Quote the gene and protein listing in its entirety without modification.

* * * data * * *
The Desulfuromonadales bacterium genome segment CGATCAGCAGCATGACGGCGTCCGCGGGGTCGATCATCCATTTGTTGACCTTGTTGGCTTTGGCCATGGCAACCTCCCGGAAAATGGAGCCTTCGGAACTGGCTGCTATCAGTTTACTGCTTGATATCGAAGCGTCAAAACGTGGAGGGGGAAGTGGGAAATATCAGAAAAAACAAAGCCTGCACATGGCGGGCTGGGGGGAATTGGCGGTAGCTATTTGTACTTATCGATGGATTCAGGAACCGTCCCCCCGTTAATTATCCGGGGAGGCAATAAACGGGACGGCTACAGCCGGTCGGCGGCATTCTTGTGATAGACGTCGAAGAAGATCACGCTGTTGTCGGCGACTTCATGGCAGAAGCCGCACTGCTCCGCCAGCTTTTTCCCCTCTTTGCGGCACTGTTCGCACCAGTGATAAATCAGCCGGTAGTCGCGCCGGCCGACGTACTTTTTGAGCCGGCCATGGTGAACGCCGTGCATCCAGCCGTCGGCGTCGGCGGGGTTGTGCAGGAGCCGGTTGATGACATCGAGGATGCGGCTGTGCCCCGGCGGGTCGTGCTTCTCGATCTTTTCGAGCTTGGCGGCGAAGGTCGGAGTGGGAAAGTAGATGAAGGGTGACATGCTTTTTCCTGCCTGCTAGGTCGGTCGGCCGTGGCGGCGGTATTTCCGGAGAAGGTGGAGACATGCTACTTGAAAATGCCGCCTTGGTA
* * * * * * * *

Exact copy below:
The Desulfuromonadales bacterium genome segment CGATCAGCAGCATGACGGCGTCCGCGGGGTCGATCATCCATTTGTTGACCTTGTTGGCTTTGGCCATGGCAACCTCCCGGAAAATGGAGCCTTCGGAACTGGCTGCTATCAGTTTACTGCTTGATATCGAAGCGTCAAAACGTGGAGGGGGAAGTGGGAAATATCAGAAAAAACAAAGCCTGCACATGGCGGGCTGGGGGGAATTGGCGGTAGCTATTTGTACTTATCGATGGATTCAGGAACCGTCCCCCCGTTAATTATCCGGGGAGGCAATAAACGGGACGGCTACAGCCGGTCGGCGGCATTCTTGTGATAGACGTCGAAGAAGATCACGCTGTTGTCGGCGACTTCATGGCAGAAGCCGCACTGCTCCGCCAGCTTTTTCCCCTCTTTGCGGCACTGTTCGCACCAGTGATAAATCAGCCGGTAGTCGCGCCGGCCGACGTACTTTTTGAGCCGGCCATGGTGAACGCCGTGCATCCAGCCGTCGGCGTCGGCGGGGTTGTGCAGGAGCCGGTTGATGACATCGAGGATGCGGCTGTGCCCCGGCGGGTCGTGCTTCTCGATCTTTTCGAGCTTGGCGGCGAAGGTCGGAGTGGGAAAGTAGATGAAGGGTGACATGCTTTTTCCTGCCTGCTAGGTCGGTCGGCCGTGGCGGCGGTATTTCCGGAGAAGGTGGAGACATGCTACTTGAAAATGCCGCCTTGGTA